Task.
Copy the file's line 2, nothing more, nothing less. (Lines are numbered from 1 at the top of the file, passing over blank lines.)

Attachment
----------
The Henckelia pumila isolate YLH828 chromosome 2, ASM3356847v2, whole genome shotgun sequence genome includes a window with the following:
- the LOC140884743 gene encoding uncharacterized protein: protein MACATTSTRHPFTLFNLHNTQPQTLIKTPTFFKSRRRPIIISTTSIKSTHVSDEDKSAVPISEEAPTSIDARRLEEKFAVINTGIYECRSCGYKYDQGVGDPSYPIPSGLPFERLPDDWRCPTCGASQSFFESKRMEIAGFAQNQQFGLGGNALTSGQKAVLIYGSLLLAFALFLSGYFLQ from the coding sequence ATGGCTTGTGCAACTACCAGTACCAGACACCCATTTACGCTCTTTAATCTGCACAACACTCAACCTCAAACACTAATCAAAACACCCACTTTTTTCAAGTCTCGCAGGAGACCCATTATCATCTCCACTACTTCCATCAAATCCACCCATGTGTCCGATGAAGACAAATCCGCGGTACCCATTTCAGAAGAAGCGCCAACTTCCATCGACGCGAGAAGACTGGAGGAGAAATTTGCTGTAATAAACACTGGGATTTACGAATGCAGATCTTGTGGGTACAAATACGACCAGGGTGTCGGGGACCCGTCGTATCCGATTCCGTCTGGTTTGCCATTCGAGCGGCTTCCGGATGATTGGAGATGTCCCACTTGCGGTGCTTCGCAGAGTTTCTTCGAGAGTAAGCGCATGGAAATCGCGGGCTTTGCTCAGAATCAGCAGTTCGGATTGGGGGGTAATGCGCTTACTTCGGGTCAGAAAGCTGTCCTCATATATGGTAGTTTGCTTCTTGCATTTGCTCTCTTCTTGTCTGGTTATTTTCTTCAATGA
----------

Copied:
- the LOC140884743 gene encoding uncharacterized protein: protein MACATTSTRHPFTLFNLHNTQPQTLIKTPTFFKSRRRPIIISTTSIKSTHVSDEDKSAVPISEEAPTSIDARRLEEKFAVINTGIYECRSCGYKYDQGVGDPSYPIPSGLPFERLPDDWRCPTCGASQSFFESKRMEIAGFAQNQQFGLGGNALTSGQKAVLIYGSLLLAFALFLSGYFLQ from the coding sequence ATGGCTTGTGCAACTACCAGTACCAGACACCCATTTACGCTCTTTAATCTGCACAACACTCAACCTCAAACACTAATCAAAACACCCACTTTTTTCAAGTCTCGCAGGAGACCCATTATCATCTCCACTACTTCCATCAAATCCACCCATGTGTCCGATGAAGACAAATCCGCGGTACCCATTTCAGAAGAAGCGCCAACTTCCATCGACGCGAGAAGACTGGAGGAGAAATTTGCTGTAATAAACACTGGGATTTACGAATGCAGATCTTGTGGGTACAAATACGACCAGGGTGTCGGGGACCCGTCGTATCCGATTCCGTCTGGTTTGCCATTCGAGCGGCTTCCGGATGATTGGAGATGTCCCACTTGCGGTGCTTCGCAGAGTTTCTTCGAGAGTAAGCGCATGGAAATCGCGGGCTTTGCTCAGAATCAGCAGTTCGGATTGGGGGGTAATGCGCTTACTTCGGGTCAGAAAGCTGTCCTCATATATGGTAGTTTGCTTCTTGCATTTGCTCTCTTCTTGTCTGGTTATTTTCTTCAATGA